The 10-mile run, which I completed with my trusty running partner (my dad), exhausted me (probably due to the fact that I’ve missed my last two long runs due to illness) but also inspired me considering I had never run four miles before this training began.

Next Week’s Schedule

Monday: Boot Camp
Tuesday: 3 miles
Wednesday: Boot Camp
Thursday: 3 miles
Friday: 8 miles in Chicago?
Saturday: Traveling in Chicago
Sunday: Traveling in Chicago

This is the first week where my training — specifically my long run — will be logistically challenged. I am visiting friends in Chicago Thursday through Sunday. I don’t know how I will find the time or the place to complete my vital long run. Do any of you have training and traveling suggestions? (Please keep in mind that I will be staying with friends and not in a hotel with any sort of work out facility.)

My dad and I after 10 miles! Looking nice and sweaty.

My dad and I after 10 miles! Looking nice and sweaty.

Topic of the Week: What I Had All Wrong About Training

I had a lot of assumptions going in about what it would be like to train for the half, how it would go, and how I would feel. Here’s what I never expected:

1. Finding shoes is the hardest part (outside of the actual running). I always knew shoes were important, sure, but I never anticipated the sheer amount of time I would devote to finding the right pair, trying them out, adding inserts, and then returning everything and starting again.

I’m now on my third pair of shoes during this training cycle alone! I don’t know if a shoe saga is the case for every runner, but due to my recurring ankle pain, I’ve gone to both Fleet Feet and True Runner to talk to experts about what shoes I should be wearing given that I’m a heel-striking, knock-kneed gal. (I’ve also learned fun shoe jargon like “heel-striking.”) So for all new runners out there, my advice is this: don’t to be afraid of searching for shoes, because the right pair makes a huge difference.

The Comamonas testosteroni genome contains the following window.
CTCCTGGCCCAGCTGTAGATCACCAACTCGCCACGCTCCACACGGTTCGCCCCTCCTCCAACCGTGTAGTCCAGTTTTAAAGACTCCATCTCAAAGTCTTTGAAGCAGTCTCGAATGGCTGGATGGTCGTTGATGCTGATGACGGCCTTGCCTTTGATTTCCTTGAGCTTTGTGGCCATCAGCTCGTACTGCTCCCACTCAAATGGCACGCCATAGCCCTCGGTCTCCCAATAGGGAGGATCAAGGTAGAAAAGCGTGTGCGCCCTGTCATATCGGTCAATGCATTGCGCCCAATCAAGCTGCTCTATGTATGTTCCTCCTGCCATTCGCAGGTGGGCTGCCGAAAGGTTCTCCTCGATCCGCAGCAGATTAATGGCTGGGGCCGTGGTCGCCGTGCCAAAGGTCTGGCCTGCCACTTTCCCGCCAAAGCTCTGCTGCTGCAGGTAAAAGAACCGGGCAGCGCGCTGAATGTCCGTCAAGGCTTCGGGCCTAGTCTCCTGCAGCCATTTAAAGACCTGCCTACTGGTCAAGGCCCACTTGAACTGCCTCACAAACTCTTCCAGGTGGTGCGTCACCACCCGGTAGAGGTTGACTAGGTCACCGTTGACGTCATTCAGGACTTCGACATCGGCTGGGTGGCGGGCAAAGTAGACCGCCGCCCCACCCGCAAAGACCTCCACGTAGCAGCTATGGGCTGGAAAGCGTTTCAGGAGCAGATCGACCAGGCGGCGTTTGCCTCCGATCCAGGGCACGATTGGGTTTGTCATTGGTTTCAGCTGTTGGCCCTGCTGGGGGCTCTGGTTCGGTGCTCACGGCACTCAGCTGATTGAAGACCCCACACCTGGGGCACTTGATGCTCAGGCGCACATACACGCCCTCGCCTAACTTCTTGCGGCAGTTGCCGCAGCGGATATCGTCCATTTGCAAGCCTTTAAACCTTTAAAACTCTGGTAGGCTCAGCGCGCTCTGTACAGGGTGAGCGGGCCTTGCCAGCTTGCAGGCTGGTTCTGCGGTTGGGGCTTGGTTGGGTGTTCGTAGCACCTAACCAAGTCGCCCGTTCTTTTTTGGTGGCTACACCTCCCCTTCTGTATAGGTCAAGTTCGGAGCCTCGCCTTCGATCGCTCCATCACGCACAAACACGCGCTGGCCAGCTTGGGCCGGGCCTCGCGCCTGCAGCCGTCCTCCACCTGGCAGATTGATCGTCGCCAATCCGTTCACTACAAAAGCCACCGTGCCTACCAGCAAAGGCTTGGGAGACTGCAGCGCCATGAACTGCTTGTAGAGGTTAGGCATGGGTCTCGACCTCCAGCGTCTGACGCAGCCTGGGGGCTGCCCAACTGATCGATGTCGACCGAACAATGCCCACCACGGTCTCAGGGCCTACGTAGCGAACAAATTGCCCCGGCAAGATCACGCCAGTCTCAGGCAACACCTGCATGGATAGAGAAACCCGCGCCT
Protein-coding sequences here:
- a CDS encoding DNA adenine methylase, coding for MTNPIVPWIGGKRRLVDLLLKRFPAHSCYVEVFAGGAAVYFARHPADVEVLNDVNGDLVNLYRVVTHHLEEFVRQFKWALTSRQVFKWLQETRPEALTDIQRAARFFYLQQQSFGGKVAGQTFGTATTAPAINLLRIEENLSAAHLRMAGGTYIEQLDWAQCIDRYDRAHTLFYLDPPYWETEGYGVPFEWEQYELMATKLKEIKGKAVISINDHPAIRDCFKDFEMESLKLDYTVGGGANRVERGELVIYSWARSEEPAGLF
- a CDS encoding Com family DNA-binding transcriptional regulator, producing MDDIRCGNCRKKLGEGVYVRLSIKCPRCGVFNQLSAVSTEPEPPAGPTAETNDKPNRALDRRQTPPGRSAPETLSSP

My newest shoe, the Brooks GTS Adrenaline 14. Very fancy and fabulous.

My newest shoe, the Brooks GTS Adrenaline 14. Very fancy and fabulous.

2. There is no need to follow a training plan that works for someone else, but just isn’t for you. (AKA, there is no need to follow a strict 12-week schedule that only increases milage, but doesn’t account for cross-training.) There are a lot of schools of thought when it comes to training for a half marathon, and originally, I planned to follow the “old school” approach of running five days a week and increasing my milage each week. See my original plan detailed here.

While this may work for some, I quickly found that it would never work for me. Given my love for boot camp and yoga ,my non-running background, and consistent ankle pain, I formulated my own training plan (with my dad’s experienced guidance): 2 days of high-intensity boot camp, 2-3 days of short runs, 1 day with a long run.

Who's that? Just a happy runner who didn't feel tied to her original training schedule.

Who’s that? Just a happy runner (in the rain) who doesn’t feel tied to her original training schedule.

3. You must set aside time for running — it won’t just fit politely into your schedule. But don’t be surprised when you don’t complete your planned schedule from week to week. While it may seem obvious, I think the biggest lesson I’ve learned is just how much time and energy it takes to stick to a training program. I feel like I started out training with a laissez faire attitude, and quickly realized that it’s a bit more serious to run at this level. I’ve had to prioritize, rearrange, and make sacrifices to train, but so far, it’s all been worth it.

I also learned to forgive myself for never quite reaching my weekly goals. It’s nice to have a plan, but it’s also nice to know that as long as I hit the key points (for me) — one boot camp, one short run, one long run — I’ll be fine. I was even more surprised to learn I could take off a week and a half due to asthma and actually find myself reinvigorated when I jumped back into my training. (Perhaps a short break in the middle of training could actually be encouraged?)

I've taken to running right after work to save time. The view isn't half bad!